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United States Department of State / Foreign relations of the United States diplomatic papers, 1937. The British Commonwealth, Europe, Near East and Africa
(1937)

Poland,   pp. 525-563 PDF (14.2 MB)


Page 560


FOREIGN RELATIONS, 1937, VOLUME II
readily observed that he is not personally inclined towards anti-
Semitism but, in fact, displays, either as a matter of principle or
good politics, a spirit of tolerance and helpfulness in his contacts with
Jews. He informed me that his recent trip to Geneva was based
to a large extent on a desire to demonstrate as prominently as possible
the genuine importance which the Polish Government ascribes to the
Jewish problem and its eagerness to find a solution for it by increased
emigration.
  The Prime Minister, General Slawoj-Sladkowski [Skladkowskl],
spoke 62 strongly in a soldierly manner against public disorder and
anarchy in the streets, emphasizing that civil violence directed against
any one section of the population might, if allowed to develop un-
checked, easily be turned against constituted authority and the gen-
eral order of the country. 1-e went on to stress the necessity of main-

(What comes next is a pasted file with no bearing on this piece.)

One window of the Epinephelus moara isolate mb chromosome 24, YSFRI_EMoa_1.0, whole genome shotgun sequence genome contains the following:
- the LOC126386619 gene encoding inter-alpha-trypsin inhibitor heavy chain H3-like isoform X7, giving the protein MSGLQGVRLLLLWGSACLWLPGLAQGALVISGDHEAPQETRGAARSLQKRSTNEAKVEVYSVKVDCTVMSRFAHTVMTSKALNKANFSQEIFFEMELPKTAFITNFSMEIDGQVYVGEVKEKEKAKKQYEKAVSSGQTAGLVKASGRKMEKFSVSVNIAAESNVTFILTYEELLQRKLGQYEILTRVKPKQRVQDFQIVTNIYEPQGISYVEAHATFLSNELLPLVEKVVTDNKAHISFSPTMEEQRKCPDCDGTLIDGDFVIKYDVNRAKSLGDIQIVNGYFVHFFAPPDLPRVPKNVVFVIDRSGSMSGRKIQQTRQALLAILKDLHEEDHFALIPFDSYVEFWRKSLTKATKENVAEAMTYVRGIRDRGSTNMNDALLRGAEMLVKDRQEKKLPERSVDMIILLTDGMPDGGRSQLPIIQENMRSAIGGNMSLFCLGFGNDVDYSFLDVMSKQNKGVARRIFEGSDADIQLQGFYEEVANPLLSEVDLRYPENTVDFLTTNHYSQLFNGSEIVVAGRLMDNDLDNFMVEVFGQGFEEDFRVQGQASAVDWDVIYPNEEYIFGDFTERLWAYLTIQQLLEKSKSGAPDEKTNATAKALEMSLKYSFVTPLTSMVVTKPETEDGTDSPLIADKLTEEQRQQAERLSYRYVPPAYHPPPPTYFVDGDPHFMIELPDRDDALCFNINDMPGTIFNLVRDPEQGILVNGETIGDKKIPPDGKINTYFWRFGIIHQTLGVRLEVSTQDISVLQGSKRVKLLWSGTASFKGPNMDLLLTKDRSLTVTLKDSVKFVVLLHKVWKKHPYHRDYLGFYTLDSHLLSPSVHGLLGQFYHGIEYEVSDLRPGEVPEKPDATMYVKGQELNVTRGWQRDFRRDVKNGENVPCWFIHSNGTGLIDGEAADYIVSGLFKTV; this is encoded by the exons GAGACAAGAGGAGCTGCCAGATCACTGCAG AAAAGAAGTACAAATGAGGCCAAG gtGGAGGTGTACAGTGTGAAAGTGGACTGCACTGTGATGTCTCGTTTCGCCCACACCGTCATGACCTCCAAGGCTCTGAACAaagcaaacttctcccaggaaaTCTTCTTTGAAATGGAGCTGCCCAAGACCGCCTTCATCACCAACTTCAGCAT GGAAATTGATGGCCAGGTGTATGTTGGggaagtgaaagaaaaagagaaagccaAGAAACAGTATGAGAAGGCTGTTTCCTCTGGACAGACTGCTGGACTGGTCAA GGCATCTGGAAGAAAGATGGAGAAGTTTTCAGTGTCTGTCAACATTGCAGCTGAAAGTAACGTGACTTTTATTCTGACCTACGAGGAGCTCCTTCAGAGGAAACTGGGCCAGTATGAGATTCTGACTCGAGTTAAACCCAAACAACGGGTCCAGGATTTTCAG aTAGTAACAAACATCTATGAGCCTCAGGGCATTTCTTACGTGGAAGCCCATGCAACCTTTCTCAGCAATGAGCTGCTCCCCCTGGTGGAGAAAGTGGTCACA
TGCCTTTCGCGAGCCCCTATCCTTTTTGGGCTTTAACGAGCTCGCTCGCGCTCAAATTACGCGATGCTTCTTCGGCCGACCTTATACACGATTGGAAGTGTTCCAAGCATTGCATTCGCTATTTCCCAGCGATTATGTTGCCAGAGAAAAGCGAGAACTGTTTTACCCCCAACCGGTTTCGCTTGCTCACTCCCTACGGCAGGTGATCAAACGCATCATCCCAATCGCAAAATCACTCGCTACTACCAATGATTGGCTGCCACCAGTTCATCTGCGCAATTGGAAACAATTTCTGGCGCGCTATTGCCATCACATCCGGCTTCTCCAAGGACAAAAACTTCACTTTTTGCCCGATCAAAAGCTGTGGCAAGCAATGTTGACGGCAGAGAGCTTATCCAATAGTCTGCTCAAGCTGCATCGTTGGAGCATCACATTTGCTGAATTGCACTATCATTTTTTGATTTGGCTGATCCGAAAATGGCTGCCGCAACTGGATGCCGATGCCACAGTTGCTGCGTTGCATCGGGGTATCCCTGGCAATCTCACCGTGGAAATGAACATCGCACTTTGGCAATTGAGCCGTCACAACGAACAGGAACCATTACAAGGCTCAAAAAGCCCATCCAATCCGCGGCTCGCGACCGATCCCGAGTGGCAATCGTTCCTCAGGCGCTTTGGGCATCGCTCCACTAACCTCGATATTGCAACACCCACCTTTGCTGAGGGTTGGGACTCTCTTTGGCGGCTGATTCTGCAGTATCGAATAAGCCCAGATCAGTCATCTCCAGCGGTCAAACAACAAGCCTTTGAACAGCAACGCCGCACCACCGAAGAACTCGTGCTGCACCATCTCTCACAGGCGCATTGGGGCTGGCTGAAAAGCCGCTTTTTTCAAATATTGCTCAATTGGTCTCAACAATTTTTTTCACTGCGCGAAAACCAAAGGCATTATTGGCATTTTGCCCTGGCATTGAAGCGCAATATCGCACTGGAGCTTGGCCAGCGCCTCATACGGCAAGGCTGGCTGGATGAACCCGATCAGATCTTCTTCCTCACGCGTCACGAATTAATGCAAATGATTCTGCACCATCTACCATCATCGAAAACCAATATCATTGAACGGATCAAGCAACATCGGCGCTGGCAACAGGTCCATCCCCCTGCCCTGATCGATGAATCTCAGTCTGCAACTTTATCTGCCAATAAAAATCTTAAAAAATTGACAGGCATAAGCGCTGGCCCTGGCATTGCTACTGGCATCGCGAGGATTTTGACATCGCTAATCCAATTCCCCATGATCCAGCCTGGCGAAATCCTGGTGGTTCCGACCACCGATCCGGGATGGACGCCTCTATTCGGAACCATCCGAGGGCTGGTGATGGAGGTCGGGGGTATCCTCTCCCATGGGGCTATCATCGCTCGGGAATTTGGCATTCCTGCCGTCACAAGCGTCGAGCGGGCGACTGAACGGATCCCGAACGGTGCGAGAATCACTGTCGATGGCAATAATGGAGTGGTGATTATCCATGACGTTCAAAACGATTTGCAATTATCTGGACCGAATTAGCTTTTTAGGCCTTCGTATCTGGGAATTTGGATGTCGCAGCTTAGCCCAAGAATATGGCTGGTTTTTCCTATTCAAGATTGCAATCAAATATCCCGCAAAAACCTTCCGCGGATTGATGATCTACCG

taining order and guarding the safety of all citizens in order to
ensure the internal and external security of Poland. His remarks
were followed, according to my informant, by a strong statement on
the part of Eugenjusz Kwiatkowski, Vice Prime Minister and Minister
of Finance:
  "I am satisfied with the progress that we were making in the eco-
nomic development of the country. We set for ourselves difficult
achievements but the efforts of the people were bringing great results.
If peace and unity are maintained at home, we can and will accom-
plish much. But the disorders, primarily the anti-Jewish activities
and the peasant difficulties, have proven very costly to our economy,
and I am no longer positive that we can continue to make progress.
In the peasant regions the entire field of economic activity has been
gravely injured.
  "The anti-Semitic activities have threatened our prospects at home
and abroad. Tax collections in Jewish districts have declined greatly.
The receipts at Brzesc Litewskli 63 have declined by nearly 70 per cent.
since the riots there last May and in many important regions the
average decline has been nearly 30 per cent. Our tax income is de-
pendent to a large extent on trade which is controlled by Jewish
hands and Jews are avoiding more than ever the payment of taxes
since the excesses have become more prevalent. I cannot tell you how
difficult it has become for us to facilitate exports, to negotiate on
financial matters, and to obtain necessary credits or a foreign loan,
particularly with the Anglo-Saxons. Jewish circles in those countries
refuse to deal with us as long as these excesses take place. If the pres-
ent situation continues, I shall find it necessary to resign, since my pro-
gram has been endangered to a point where success soon will no longer
be possible."
  High officials of the Roman Catholic Church in Poland, including
the Papal Nuncio, Cardinal Hlond, and other members of the hier-
  6' In a formal meeting of the Polish Cabinet.
  Brzegd nad Bugiem, or Brest-Litovsk.
560


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